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Fizwidget
February 14th, 2009, 12:43 AM
Complete noob here. I have a very basic understanding of the terminal, and I've only just started messing around with scripts. Here's what I'm trying to do: create a script that will open a terminal window, say "UNIX time", and then display the UNIX time (in seconds) updating once per second. Here's what I have so far:


#!/bin/bash
echo UNIX time
watch -n 1 date +%s

The last line works correctly, but the middle line does not work, and I don't know why! If I type "echo UNIX time" into the terminal, it echoes "UNIX time". When I put this exact same command into a script though, it seems to be ignored.

Also, this script doesn't appear to do anything if it is executed from the GUI. How can I make it so that when I double-click it in nautilus, a terminal window will open that executes the script?

Thanks!

bodhi.zazen
February 14th, 2009, 01:00 AM
It is the space.

echo "UNIX time"

See also :

http://gd.tuwien.ac.at/linuxcommand.org/

Fizwidget
February 14th, 2009, 03:46 AM
Sorry, I'm not quite sure what you mean. Which space? I have now tried...

echo UNIX time
echo UNIXtime
echo "UNIX time"

None of them work when executing the script, but all of them work when I enter them into the terminal.

geirha
February 14th, 2009, 03:59 AM
The problem is the watch command. It clears the terminal window every second, so you'll need watch to display that string. Try:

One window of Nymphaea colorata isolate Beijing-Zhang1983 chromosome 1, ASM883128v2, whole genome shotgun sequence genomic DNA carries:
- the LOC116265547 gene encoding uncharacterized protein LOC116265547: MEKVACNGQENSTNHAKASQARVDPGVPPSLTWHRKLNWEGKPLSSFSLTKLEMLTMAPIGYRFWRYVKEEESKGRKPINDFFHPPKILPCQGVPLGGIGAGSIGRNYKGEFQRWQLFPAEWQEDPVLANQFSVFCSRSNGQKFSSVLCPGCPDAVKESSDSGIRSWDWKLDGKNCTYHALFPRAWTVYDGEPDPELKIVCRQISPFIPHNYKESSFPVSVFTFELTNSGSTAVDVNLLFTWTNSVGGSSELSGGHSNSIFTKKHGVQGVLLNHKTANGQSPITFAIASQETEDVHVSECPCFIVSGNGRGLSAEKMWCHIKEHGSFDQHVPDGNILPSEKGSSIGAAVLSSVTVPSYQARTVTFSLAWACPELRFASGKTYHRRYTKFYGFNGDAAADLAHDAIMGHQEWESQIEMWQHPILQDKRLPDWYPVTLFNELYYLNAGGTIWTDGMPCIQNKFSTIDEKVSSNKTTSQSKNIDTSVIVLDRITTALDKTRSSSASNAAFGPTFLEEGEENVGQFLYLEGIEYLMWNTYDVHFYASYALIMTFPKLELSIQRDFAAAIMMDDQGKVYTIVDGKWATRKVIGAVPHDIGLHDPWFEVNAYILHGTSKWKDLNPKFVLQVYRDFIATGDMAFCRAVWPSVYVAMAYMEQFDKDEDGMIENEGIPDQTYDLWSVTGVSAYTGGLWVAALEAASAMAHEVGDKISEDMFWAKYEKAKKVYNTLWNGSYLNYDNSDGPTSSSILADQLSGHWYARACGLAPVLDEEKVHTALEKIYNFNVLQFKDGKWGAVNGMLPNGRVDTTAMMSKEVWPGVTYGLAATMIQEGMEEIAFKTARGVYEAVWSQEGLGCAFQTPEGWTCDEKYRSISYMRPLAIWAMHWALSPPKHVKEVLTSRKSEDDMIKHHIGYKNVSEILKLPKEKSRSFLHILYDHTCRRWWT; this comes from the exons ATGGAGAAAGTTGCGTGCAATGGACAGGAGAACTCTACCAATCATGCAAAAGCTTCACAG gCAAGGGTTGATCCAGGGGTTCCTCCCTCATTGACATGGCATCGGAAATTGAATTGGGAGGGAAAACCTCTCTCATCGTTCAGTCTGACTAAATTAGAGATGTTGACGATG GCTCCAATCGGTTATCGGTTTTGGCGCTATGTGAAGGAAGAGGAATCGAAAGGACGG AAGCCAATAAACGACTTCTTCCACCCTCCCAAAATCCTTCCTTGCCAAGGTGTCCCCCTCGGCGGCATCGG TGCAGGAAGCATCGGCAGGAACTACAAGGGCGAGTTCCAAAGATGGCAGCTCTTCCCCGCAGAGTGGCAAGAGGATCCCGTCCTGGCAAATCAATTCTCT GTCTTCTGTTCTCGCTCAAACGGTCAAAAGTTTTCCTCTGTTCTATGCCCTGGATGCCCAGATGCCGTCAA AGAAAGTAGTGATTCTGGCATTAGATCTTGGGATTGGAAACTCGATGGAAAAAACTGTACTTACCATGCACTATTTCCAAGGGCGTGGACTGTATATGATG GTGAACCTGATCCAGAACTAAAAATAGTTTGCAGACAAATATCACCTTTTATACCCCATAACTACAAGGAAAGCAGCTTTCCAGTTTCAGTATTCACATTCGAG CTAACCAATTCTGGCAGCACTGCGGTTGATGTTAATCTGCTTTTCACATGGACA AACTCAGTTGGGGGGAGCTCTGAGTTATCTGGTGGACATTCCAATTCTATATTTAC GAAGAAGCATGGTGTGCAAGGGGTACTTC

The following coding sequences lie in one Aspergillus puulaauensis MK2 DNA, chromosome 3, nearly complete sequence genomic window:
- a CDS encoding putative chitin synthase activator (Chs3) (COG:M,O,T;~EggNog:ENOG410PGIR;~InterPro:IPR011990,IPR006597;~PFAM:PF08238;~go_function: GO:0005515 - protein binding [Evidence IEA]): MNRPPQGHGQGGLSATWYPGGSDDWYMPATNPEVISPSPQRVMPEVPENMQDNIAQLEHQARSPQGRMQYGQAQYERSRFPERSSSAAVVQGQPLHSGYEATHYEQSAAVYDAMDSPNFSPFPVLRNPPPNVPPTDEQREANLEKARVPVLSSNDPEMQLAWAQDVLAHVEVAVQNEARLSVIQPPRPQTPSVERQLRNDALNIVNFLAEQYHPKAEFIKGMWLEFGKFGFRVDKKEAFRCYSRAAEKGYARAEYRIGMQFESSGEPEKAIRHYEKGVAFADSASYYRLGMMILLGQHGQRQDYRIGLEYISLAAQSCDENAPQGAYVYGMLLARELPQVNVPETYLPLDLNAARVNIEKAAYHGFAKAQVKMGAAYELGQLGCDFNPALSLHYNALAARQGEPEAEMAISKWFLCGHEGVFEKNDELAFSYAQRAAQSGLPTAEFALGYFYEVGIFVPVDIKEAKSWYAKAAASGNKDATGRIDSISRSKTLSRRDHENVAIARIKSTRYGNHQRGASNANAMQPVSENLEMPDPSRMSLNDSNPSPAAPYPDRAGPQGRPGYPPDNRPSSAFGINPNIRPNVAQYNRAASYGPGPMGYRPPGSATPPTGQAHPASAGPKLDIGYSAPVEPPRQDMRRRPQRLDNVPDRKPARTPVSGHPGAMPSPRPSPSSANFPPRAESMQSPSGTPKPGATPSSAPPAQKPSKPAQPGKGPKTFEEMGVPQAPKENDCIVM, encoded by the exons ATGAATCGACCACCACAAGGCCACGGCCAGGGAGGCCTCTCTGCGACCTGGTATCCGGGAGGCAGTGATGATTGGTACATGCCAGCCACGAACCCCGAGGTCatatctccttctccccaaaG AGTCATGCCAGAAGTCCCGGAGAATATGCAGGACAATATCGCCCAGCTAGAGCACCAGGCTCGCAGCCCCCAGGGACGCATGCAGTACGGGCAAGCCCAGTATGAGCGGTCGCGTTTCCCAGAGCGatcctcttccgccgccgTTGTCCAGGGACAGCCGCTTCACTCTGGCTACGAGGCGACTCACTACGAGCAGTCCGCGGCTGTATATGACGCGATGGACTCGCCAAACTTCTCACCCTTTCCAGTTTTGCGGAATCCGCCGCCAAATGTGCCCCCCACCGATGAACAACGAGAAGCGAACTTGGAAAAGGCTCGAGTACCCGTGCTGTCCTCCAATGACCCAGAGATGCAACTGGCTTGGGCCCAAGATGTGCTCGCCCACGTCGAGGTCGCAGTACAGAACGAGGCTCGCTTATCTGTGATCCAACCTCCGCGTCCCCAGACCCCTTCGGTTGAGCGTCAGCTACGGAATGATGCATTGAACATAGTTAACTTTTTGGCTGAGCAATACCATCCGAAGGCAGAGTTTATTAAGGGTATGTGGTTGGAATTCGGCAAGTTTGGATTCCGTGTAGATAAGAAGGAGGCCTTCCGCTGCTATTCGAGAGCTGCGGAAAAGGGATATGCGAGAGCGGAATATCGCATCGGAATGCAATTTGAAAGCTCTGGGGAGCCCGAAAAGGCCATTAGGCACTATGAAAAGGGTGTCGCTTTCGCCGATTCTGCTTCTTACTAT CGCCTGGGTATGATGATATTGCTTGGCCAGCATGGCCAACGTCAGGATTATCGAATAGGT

watch -n 1 "echo UNIX time; date +%s"

Fizwidget
February 14th, 2009, 04:44 AM
Thanks geirha, that got it working :)

So, what exactly was happening with my origional script? The echo was displaying for a split-second, then being wiped by the watch command? I assume scripts are executed from top to bottom...?

Also, does anyone know how to make a terminal window popup and run the script when I open the script from the GUI?

Thanks!

mrbiggbrain
February 14th, 2009, 05:09 AM
Thanks geirha, that got it working :)

So, what exactly was happening with my origional script? The echo was displaying for a split-second, then being wiped by the watch command? I assume scripts are executed from top to bottom...?

Also, does anyone know how to make a terminal window popup and run the script when I open the script from the GUI?

Thanks!

yes similar to in c++

while(1)
{
cout << "hello world"
SYSTEM("cls")
}

the screen is imidiatly cleared of all text. depending on the speed of the system, the amount of text, ect ect, then it can be either seen for a slipt second or not at all. if you ran it on a slow anough pc (I MEAN a calulator) then youd see it, but not on a regualr pc

mc4man
February 14th, 2009, 05:53 AM
Also, does anyone know how to make a terminal window popup and run the script when I open the script from the GUI?

I would be curious if one could do that( might help me see how to have a nautilus script open a visible terminal and then run a command

Otherwise just make a desktop launcher where the command is the location of your script (using 'Type:' 'Application in Terminal'

If the script was in your home folder then the command would be ./scriptname

If you drag the launcher to top or bottom panel it just becomes a little icon. You could use a little clock icon or something

geirha
February 14th, 2009, 01:41 PM
I would be curious if one could do that( might help me see how to have a nautilus script open a visible terminal and then run a command

If you put a line like this in such a nautilus script, it should open a gnome-terminal and start bash inside it with the two commands date and read. The terminal will close as soon as the commands have completed, so you'll need something like a read at the end. read will wait for the user to hit enter.


gnome-terminal -x bash -c "date;read" &